25.02.2014 by Martin Kuppinger
When looking at the core IAM (Identity and Access Management) market with its main product categories of Identity Provisioning and Access Governance, some customers and vendors currently raise the question of whether there is still a need to keep these product categories separate or whether a single, combined view on these is the better choice.
Looking at the vendor landscape, some vendors such as CA Technologies or Beta Systems still have two distinct offerings. Others merged their product line from either Access Governance towards integrated Identity Provisioning, such as SailPoint did, or the other way, by adding more and more Access Governance features to Identity Provisioning products. Dell is a good example of that. Oracle, as another example, focuses on increasingly integrating its product portfolio into one suite. Aside from that, there are various vendors that, for instance, have strong Access Governance capabilities with some Identity Provisioning, but also the opportunity to still integrate well with existing Identity Provisioning solutions of other vendors. Examples for that strategy include RSA/Aveksa and CrossIdeas.
But that is only the vendor view on what is happening in the market. The more important question is: What serves the customer’s needs best? There is not a single right answer on that question.
It depends, perhaps, on where these customers are today. Customers that have already successfully deployed an Identity Provisioning solution might opt for a separate Access Governance tool for various reasons, such as reducing vendor lock-in or just because the Access Governance capabilities of their Identity Provisioning solution are not good enough. However, replacing an established Identity Provisioning tool might be too huge an effort to be considered economically feasible.
I also see many organizations, including large organizations, that want to proceed step by step and feel that they should first do the Identity Provisioning basics right. On the other hand, there are many organizations that need a rapid solution for Access Governance, without all the overhead that the technical elements of Identity Provisioning might cost.
There are various other scenarios I have described in detail in a report on Access Governance architectures. My perspective and experience is that there are varying customer requirements. While some need only Identity Provisioning (for instance to replace existing products, having Access Governance already deployed), while others need integrated solutions or only Access Governance (for rapid deployment or to integrate with existing provisioning tools).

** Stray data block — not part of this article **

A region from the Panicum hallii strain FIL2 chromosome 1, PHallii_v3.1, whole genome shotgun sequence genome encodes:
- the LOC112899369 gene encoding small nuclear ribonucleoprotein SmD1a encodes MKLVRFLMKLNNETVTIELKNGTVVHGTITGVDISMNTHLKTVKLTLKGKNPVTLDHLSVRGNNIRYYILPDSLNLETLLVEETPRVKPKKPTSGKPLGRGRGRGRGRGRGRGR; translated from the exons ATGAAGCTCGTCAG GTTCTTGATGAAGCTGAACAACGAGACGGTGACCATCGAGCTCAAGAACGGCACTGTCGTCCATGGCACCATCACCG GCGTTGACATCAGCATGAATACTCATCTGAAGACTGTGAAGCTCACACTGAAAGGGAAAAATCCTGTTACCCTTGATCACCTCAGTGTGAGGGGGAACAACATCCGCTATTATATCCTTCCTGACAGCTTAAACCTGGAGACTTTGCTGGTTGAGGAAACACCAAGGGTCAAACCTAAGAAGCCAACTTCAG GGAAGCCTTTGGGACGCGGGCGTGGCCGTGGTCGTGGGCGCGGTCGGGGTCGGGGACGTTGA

Aside from the different customer requirements, there are pros and cons of integrated solutions. On the positive side there is that customers only need one tool and that the potential complex integration of Identity Provisioning and Access Governance is already done. On the other hand, there are scenarios where it is about integrating with existing Identity Provisioning tools. Aside from that, solutions that try to cover everything have a tendency to become more complex, while sometimes lacking the depth of features specialized solutions provide. Some vendors manage that well, while others are not as perfect.
Beyond that, there is another argument that speaks for keeping Access Governance and Identity Provisioning separate. While Access Governance focuses on business users and bridging the gap between business and IT, Identity Provisioning is far more a technical solution for interfacing with target systems. There might be different owners; there are definitely different user requirements.
These are just some of the reasons why we still keep these segments separate. We are currently updating our Leadership Compass on Identity Provisioning and will do so for the one on Access Governance. We are also working on a Leadership Compass on IAM Suites, looking at the overall IAM market well beyond Provisioning and Access Governance.
Importantly, in both our Identity Provisioning and our Access Governance Leadership Compass, we already evaluate the strength of Identity Provisioning products to support Access Governance requirements and vice versa. However, that is just one view that is kept separate, allowing customers to make their own decisions, depending on their requirements. Putting everything into one basket appears, from our perspective, to be inadequate for that complex market.